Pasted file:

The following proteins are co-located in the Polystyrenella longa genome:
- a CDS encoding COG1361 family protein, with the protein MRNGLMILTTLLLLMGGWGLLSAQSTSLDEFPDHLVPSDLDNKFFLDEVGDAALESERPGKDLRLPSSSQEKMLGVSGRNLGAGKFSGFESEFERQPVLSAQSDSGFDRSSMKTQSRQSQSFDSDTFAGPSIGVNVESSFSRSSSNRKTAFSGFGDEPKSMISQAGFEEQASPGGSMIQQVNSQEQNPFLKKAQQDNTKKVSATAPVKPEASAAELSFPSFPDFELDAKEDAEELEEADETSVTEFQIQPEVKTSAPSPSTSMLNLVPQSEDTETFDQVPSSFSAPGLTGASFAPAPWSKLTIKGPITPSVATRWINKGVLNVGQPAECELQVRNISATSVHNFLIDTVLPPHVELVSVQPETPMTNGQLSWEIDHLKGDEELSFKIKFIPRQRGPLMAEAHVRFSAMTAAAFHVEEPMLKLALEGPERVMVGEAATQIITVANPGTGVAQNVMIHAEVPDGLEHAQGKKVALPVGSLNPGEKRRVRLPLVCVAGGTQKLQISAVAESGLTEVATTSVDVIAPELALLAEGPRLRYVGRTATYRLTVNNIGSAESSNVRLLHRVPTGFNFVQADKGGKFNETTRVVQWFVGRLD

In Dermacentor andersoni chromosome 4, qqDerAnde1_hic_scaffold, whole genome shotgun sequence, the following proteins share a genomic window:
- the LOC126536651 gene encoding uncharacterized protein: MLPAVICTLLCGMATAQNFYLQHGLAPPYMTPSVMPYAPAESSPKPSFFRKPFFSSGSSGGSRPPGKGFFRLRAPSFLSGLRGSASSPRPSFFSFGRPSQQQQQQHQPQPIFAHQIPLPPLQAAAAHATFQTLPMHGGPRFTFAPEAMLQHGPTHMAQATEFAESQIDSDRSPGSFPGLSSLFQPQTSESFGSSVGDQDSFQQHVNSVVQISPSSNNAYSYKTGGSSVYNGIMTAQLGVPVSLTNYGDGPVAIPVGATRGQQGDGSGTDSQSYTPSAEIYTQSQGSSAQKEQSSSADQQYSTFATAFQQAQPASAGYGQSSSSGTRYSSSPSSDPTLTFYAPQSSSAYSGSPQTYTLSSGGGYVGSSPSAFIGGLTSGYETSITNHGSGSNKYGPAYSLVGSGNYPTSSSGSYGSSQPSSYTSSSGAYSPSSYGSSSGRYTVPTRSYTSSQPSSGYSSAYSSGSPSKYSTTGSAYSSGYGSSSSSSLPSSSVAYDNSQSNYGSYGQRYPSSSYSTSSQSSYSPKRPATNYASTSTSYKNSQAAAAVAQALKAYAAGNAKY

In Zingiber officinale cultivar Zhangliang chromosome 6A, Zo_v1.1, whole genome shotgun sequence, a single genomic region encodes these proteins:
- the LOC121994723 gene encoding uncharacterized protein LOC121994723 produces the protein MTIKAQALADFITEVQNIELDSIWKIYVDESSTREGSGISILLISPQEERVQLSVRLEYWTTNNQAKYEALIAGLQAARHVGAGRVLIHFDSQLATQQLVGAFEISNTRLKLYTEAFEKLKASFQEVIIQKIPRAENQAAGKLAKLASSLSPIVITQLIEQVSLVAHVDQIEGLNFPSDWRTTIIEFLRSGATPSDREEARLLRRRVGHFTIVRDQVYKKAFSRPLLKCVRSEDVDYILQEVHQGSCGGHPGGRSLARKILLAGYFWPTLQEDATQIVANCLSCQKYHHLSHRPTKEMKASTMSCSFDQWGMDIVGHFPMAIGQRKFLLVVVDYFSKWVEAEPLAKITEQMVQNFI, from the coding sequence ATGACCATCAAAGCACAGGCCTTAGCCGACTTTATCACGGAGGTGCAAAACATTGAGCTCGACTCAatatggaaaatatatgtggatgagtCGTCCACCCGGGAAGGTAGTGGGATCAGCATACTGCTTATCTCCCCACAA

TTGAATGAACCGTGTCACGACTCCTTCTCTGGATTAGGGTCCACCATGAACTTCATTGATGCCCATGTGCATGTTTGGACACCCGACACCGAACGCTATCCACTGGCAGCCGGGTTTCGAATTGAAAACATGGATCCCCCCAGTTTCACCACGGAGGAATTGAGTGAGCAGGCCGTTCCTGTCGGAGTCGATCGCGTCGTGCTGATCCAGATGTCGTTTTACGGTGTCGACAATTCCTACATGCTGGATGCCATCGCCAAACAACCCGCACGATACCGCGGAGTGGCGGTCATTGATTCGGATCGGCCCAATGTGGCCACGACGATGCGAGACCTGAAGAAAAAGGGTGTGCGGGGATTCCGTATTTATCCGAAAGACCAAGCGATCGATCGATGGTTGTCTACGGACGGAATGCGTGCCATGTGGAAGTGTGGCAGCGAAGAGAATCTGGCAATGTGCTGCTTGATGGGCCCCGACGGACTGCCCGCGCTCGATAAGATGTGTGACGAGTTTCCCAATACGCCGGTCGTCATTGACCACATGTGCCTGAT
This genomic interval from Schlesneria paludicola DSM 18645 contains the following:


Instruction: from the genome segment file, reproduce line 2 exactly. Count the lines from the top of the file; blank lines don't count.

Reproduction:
- a CDS encoding COG1361 family protein, with the protein MRNGLMILTTLLLLMGGWGLLSAQSTSLDEFPDHLVPSDLDNKFFLDEVGDAALESERPGKDLRLPSSSQEKMLGVSGRNLGAGKFSGFESEFERQPVLSAQSDSGFDRSSMKTQSRQSQSFDSDTFAGPSIGVNVESSFSRSSSNRKTAFSGFGDEPKSMISQAGFEEQASPGGSMIQQVNSQEQNPFLKKAQQDNTKKVSATAPVKPEASAAELSFPSFPDFELDAKEDAEELEEADETSVTEFQIQPEVKTSAPSPSTSMLNLVPQSEDTETFDQVPSSFSAPGLTGASFAPAPWSKLTIKGPITPSVATRWINKGVLNVGQPAECELQVRNISATSVHNFLIDTVLPPHVELVSVQPETPMTNGQLSWEIDHLKGDEELSFKIKFIPRQRGPLMAEAHVRFSAMTAAAFHVEEPMLKLALEGPERVMVGEAATQIITVANPGTGVAQNVMIHAEVPDGLEHAQGKKVALPVGSLNPGEKRRVRLPLVCVAGGTQKLQISAVAESGLTEVATTSVDVIAPELALLAEGPRLRYVGRTATYRLTVNNIGSAESSNVRLLHRVPTGFNFVQADKGGKFNETTRVVQWFVGRLD